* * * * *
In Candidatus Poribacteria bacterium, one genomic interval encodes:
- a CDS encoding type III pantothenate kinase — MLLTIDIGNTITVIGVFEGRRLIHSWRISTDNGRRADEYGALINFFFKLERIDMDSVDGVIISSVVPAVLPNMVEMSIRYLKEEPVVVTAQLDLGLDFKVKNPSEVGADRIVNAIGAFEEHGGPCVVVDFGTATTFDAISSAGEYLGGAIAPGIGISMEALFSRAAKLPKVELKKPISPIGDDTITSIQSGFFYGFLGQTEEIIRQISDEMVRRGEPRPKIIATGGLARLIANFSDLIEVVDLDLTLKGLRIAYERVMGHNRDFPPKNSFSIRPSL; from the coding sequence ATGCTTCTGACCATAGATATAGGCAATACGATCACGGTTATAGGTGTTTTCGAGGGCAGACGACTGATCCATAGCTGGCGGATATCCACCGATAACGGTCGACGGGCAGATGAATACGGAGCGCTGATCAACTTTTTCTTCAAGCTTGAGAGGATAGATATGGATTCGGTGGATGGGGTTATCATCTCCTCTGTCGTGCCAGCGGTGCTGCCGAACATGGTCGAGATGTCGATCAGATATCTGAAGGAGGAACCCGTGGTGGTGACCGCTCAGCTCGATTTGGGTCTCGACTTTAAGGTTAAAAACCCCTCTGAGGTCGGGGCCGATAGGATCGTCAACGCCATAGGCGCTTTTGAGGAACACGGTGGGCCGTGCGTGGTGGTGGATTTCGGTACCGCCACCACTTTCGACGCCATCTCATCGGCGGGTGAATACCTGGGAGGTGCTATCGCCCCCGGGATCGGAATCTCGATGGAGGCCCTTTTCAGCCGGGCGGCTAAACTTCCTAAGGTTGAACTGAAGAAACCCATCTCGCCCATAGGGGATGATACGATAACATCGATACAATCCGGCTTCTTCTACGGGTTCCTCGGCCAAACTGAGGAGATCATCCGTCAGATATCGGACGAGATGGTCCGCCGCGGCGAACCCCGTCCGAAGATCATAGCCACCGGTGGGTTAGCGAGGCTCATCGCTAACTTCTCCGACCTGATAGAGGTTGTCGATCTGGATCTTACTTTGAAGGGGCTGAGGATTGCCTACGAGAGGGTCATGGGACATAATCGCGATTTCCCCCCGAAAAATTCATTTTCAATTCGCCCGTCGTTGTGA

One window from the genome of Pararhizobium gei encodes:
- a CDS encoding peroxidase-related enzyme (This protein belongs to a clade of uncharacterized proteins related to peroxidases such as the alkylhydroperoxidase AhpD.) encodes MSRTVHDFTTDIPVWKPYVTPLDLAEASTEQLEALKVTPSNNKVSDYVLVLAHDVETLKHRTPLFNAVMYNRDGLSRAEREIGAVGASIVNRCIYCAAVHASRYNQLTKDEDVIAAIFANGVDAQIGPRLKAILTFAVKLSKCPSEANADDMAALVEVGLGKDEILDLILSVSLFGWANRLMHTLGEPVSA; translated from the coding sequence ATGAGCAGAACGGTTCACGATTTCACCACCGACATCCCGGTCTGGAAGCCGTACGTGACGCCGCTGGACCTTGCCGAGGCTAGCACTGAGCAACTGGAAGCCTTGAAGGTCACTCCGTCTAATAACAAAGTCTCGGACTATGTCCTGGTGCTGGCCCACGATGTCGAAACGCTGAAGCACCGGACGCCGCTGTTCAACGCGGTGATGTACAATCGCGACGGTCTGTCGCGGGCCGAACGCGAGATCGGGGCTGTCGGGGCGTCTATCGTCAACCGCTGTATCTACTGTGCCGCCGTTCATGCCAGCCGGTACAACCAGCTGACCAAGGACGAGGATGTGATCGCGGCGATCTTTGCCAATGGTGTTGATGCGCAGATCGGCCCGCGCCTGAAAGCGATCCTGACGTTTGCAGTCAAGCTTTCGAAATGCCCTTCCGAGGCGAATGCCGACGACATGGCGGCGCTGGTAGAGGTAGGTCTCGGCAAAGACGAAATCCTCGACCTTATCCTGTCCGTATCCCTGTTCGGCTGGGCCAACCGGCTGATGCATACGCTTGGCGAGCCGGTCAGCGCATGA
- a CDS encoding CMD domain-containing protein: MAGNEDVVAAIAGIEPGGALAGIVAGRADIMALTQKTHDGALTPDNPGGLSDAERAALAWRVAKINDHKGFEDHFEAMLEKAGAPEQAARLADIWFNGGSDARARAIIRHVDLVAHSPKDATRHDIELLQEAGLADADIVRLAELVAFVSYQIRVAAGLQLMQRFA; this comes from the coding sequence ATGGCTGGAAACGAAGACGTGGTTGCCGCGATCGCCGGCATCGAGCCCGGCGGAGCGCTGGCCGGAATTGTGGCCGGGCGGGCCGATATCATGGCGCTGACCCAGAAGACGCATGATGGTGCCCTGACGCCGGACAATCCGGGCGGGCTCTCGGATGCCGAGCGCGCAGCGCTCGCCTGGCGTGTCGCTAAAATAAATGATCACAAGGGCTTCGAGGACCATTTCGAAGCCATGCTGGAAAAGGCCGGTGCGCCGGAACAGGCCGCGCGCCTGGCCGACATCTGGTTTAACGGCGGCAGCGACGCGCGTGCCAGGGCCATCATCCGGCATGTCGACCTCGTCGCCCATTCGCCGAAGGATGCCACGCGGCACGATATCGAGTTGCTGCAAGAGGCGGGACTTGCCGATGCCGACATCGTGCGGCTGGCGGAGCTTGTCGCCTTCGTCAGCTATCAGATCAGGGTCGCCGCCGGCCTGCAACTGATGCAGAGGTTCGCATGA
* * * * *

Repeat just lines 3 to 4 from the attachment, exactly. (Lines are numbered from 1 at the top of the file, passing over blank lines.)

One window from the genome of Pararhizobium gei encodes:
- a CDS encoding peroxidase-related enzyme (This protein belongs to a clade of uncharacterized proteins related to peroxidases such as the alkylhydroperoxidase AhpD.) encodes MSRTVHDFTTDIPVWKPYVTPLDLAEASTEQLEALKVTPSNNKVSDYVLVLAHDVETLKHRTPLFNAVMYNRDGLSRAEREIGAVGASIVNRCIYCAAVHASRYNQLTKDEDVIAAIFANGVDAQIGPRLKAILTFAVKLSKCPSEANADDMAALVEVGLGKDEILDLILSVSLFGWANRLMHTLGEPVSA; translated from the coding sequence ATGAGCAGAACGGTTCACGATTTCACCACCGACATCCCGGTCTGGAAGCCGTACGTGACGCCGCTGGACCTTGCCGAGGCTAGCACTGAGCAACTGGAAGCCTTGAAGGTCACTCCGTCTAATAACAAAGTCTCGGACTATGTCCTGGTGCTGGCCCACGATGTCGAAACGCTGAAGCACCGGACGCCGCTGTTCAACGCGGTGATGTACAATCGCGACGGTCTGTCGCGGGCCGAACGCGAGATCGGGGCTGTCGGGGCGTCTATCGTCAACCGCTGTATCTACTGTGCCGCCGTTCATGCCAGCCGGTACAACCAGCTGACCAAGGACGAGGATGTGATCGCGGCGATCTTTGCCAATGGTGTTGATGCGCAGATCGGCCCGCGCCTGAAAGCGATCCTGACGTTTGCAGTCAAGCTTTCGAAATGCCCTTCCGAGGCGAATGCCGACGACATGGCGGCGCTGGTAGAGGTAGGTCTCGGCAAAGACGAAATCCTCGACCTTATCCTGTCCGTATCCCTGTTCGGCTGGGCCAACCGGCTGATGCATACGCTTGGCGAGCCGGTCAGCGCATGA